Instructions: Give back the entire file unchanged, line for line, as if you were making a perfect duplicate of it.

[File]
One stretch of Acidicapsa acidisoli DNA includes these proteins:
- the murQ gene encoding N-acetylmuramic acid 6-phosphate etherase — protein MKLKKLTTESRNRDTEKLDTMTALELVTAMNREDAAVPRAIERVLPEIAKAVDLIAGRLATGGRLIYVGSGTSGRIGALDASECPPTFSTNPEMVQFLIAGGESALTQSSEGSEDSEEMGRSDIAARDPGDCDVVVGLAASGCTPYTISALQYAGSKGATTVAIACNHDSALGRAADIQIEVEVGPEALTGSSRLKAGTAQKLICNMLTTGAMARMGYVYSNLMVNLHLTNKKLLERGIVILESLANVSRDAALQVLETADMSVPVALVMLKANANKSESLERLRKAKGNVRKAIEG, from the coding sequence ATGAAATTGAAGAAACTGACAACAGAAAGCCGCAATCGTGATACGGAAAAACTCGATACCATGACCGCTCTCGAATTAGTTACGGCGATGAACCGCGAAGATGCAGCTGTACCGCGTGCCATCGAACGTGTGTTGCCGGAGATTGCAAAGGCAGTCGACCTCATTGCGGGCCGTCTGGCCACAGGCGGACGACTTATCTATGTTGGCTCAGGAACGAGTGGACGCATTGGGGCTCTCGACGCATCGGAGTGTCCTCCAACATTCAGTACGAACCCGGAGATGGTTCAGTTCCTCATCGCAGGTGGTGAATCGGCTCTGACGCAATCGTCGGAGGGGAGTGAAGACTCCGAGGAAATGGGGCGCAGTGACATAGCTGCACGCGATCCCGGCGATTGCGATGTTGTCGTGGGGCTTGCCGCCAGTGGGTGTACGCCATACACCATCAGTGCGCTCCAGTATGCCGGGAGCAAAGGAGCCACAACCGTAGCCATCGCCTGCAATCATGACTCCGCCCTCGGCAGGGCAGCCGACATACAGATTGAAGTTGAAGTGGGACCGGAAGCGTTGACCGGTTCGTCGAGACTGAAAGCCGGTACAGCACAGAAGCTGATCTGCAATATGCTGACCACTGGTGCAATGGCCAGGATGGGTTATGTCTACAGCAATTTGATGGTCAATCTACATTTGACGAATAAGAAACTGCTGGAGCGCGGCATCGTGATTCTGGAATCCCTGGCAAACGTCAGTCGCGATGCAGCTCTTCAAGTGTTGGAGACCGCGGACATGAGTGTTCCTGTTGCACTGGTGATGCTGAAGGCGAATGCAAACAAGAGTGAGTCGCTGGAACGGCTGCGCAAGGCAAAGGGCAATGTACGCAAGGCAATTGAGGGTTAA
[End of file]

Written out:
One stretch of Acidicapsa acidisoli DNA includes these proteins:
- the murQ gene encoding N-acetylmuramic acid 6-phosphate etherase — protein MKLKKLTTESRNRDTEKLDTMTALELVTAMNREDAAVPRAIERVLPEIAKAVDLIAGRLATGGRLIYVGSGTSGRIGALDASECPPTFSTNPEMVQFLIAGGESALTQSSEGSEDSEEMGRSDIAARDPGDCDVVVGLAASGCTPYTISALQYAGSKGATTVAIACNHDSALGRAADIQIEVEVGPEALTGSSRLKAGTAQKLICNMLTTGAMARMGYVYSNLMVNLHLTNKKLLERGIVILESLANVSRDAALQVLETADMSVPVALVMLKANANKSESLERLRKAKGNVRKAIEG, from the coding sequence ATGAAATTGAAGAAACTGACAACAGAAAGCCGCAATCGTGATACGGAAAAACTCGATACCATGACCGCTCTCGAATTAGTTACGGCGATGAACCGCGAAGATGCAGCTGTACCGCGTGCCATCGAACGTGTGTTGCCGGAGATTGCAAAGGCAGTCGACCTCATTGCGGGCCGTCTGGCCACAGGCGGACGACTTATCTATGTTGGCTCAGGAACGAGTGGACGCATTGGGGCTCTCGACGCATCGGAGTGTCCTCCAACATTCAGTACGAACCCGGAGATGGTTCAGTTCCTCATCGCAGGTGGTGAATCGGCTCTGACGCAATCGTCGGAGGGGAGTGAAGACTCCGAGGAAATGGGGCGCAGTGACATAGCTGCACGCGATCCCGGCGATTGCGATGTTGTCGTGGGGCTTGCCGCCAGTGGGTGTACGCCATACACCATCAGTGCGCTCCAGTATGCCGGGAGCAAAGGAGCCACAACCGTAGCCATCGCCTGCAATCATGACTCCGCCCTCGGCAGGGCAGCCGACATACAGATTGAAGTTGAAGTGGGACCGGAAGCGTTGACCGGTTCGTCGAGACTGAAAGCCGGTACAGCACAGAAGCTGATCTGCAATATGCTGACCACTGGTGCAATGGCCAGGATGGGTTATGTCTACAGCAATTTGATGGTCAATCTACATTTGACGAATAAGAAACTGCTGGAGCGCGGCATCGTGATTCTGGAATCCCTGGCAAACGTCAGTCGCGATGCAGCTCTTCAAGTGTTGGAGACCGCGGACATGAGTGTTCCTGTTGCACTGGTGATGCTGAAGGCGAATGCAAACAAGAGTGAGTCGCTGGAACGGCTGCGCAAGGCAAAGGGCAATGTACGCAAGGCAATTGAGGGTTAA